At least for this year, Gurus of Tech will not be at Willow Creek, and there isn’t much to it. Just like your church, everything our church does requires production’s involvement. In our case, God has been moving and working in the life of our church and things are growing and changing and requiring us to think differently about how our production team does ministry. Basically, just like many of you, we have a lot going on.

This doesn’t change the fact that there is a need for us technical artists to gather and it doesn’t mean that we don’t believe in what Gurus of Tech stands for. What it does mean, is that our team’s number one priority is to facilitate ministry at our church. Maybe even more than that, it means that we need to devote our best to what God wants to do here in our local community.

We have some really exciting things happening at our church, that we are privileged to work on and put our best energy toward.

The team at Mankin Media is developing plans to carry Gurus of Tech to other places, not just geographically, but in concept. The production team at Willow Creek is excited for the opportunity we’ve had to participate in the very cool idea of Gurus, as participants and as organizers, and we look forward to being involved as much as we can in the future.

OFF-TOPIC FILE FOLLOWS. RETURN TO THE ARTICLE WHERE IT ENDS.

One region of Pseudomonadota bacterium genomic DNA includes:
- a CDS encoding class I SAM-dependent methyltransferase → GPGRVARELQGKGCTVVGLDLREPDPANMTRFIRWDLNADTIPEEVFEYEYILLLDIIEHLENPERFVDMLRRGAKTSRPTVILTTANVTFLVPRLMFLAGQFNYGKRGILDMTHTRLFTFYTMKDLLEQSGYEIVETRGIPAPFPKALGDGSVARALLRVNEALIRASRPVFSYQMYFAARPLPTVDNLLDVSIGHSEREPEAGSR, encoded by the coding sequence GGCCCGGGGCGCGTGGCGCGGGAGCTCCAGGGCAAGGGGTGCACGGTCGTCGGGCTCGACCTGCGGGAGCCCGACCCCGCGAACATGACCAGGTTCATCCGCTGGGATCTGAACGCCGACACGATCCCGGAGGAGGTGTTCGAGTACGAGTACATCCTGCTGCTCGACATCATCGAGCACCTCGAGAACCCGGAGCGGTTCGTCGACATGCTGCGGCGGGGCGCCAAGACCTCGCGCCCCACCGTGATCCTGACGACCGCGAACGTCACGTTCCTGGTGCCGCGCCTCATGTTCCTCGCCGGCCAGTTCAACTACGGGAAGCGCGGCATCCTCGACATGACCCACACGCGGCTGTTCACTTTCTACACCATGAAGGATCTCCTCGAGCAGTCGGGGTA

imperfect, but usable

3287089672_3a2931b4d1_o

Based on my last 2 posts about what we do and how we do it, let’s say you and your team and doing amazing work, and you are treating each other the way Christ commands us. Is that all there is? If I do those two things, God will bless everything we do?  Not necessarily. I would say there is one more component to what it means to do production in the local church.

After we’ve done our very best, and we’ve exhibited the fruit of the spirit to each other, we need to let God do his work.

For whatever reason, God has chosen for us to be a part of his plan to redeem the world; that people would encounter Christ through our involvement in the world. By using our gifts and talents for his purposes, we are bringing heaven to earth.

If I were God and I was infinite, I don’t think I would save the world using finite people. We are all flawed and imperfect, so why would God want to introduce risk into the equation?

5 For what we preach is not ourselves, but Jesus Christ as Lord, and ourselves as your servants for Jesus’ sake. 6 For God, who said, “Let light shine out of darkness,” made his light shine in our hearts to give us the light of the knowledge of God’s glory displayed in the face of Christ.

7 But we have this treasure in jars of clay to show that this all-surpassing power is from God and not from us.

2 Cor 4:5-7